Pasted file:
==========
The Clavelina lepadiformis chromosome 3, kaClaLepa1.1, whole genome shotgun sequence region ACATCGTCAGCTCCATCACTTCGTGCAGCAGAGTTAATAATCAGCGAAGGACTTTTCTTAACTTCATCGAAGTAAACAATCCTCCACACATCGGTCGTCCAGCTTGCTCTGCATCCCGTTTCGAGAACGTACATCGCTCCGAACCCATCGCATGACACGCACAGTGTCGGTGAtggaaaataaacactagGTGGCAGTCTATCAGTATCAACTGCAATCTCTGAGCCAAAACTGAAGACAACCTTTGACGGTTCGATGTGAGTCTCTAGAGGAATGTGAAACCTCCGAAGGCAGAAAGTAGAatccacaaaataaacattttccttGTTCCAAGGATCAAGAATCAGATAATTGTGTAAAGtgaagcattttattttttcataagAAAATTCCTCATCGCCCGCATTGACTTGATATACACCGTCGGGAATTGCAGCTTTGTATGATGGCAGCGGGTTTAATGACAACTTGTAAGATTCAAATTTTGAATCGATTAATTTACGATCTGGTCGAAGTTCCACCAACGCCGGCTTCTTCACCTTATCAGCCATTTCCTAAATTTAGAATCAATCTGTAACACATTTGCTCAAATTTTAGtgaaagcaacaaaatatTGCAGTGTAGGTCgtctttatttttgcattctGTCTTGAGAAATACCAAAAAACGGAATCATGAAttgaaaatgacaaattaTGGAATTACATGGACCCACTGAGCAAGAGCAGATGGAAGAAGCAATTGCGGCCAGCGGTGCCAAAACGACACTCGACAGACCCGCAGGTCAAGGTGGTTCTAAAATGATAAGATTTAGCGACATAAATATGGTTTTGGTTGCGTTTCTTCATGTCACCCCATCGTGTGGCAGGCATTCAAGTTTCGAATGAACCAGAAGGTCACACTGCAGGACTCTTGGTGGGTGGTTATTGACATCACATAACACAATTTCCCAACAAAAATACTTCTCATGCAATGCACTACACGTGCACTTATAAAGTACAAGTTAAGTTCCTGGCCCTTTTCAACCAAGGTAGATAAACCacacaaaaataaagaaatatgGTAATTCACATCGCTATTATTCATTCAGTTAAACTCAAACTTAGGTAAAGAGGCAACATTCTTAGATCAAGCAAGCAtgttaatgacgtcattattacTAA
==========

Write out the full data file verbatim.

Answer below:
The Clavelina lepadiformis chromosome 3, kaClaLepa1.1, whole genome shotgun sequence region ACATCGTCAGCTCCATCACTTCGTGCAGCAGAGTTAATAATCAGCGAAGGACTTTTCTTAACTTCATCGAAGTAAACAATCCTCCACACATCGGTCGTCCAGCTTGCTCTGCATCCCGTTTCGAGAACGTACATCGCTCCGAACCCATCGCATGACACGCACAGTGTCGGTGAtggaaaataaacactagGTGGCAGTCTATCAGTATCAACTGCAATCTCTGAGCCAAAACTGAAGACAACCTTTGACGGTTCGATGTGAGTCTCTAGAGGAATGTGAAACCTCCGAAGGCAGAAAGTAGAatccacaaaataaacattttccttGTTCCAAGGATCAAGAATCAGATAATTGTGTAAAGtgaagcattttattttttcataagAAAATTCCTCATCGCCCGCATTGACTTGATATACACCGTCGGGAATTGCAGCTTTGTATGATGGCAGCGGGTTTAATGACAACTTGTAAGATTCAAATTTTGAATCGATTAATTTACGATCTGGTCGAAGTTCCACCAACGCCGGCTTCTTCACCTTATCAGCCATTTCCTAAATTTAGAATCAATCTGTAACACATTTGCTCAAATTTTAGtgaaagcaacaaaatatTGCAGTGTAGGTCgtctttatttttgcattctGTCTTGAGAAATACCAAAAAACGGAATCATGAAttgaaaatgacaaattaTGGAATTACATGGACCCACTGAGCAAGAGCAGATGGAAGAAGCAATTGCGGCCAGCGGTGCCAAAACGACACTCGACAGACCCGCAGGTCAAGGTGGTTCTAAAATGATAAGATTTAGCGACATAAATATGGTTTTGGTTGCGTTTCTTCATGTCACCCCATCGTGTGGCAGGCATTCAAGTTTCGAATGAACCAGAAGGTCACACTGCAGGACTCTTGGTGGGTGGTTATTGACATCACATAACACAATTTCCCAACAAAAATACTTCTCATGCAATGCACTACACGTGCACTTATAAAGTACAAGTTAAGTTCCTGGCCCTTTTCAACCAAGGTAGATAAACCacacaaaaataaagaaatatgGTAATTCACATCGCTATTATTCATTCAGTTAAACTCAAACTTAGGTAAAGAGGCAACATTCTTAGATCAAGCAAGCAtgttaatgacgtcattattacTAA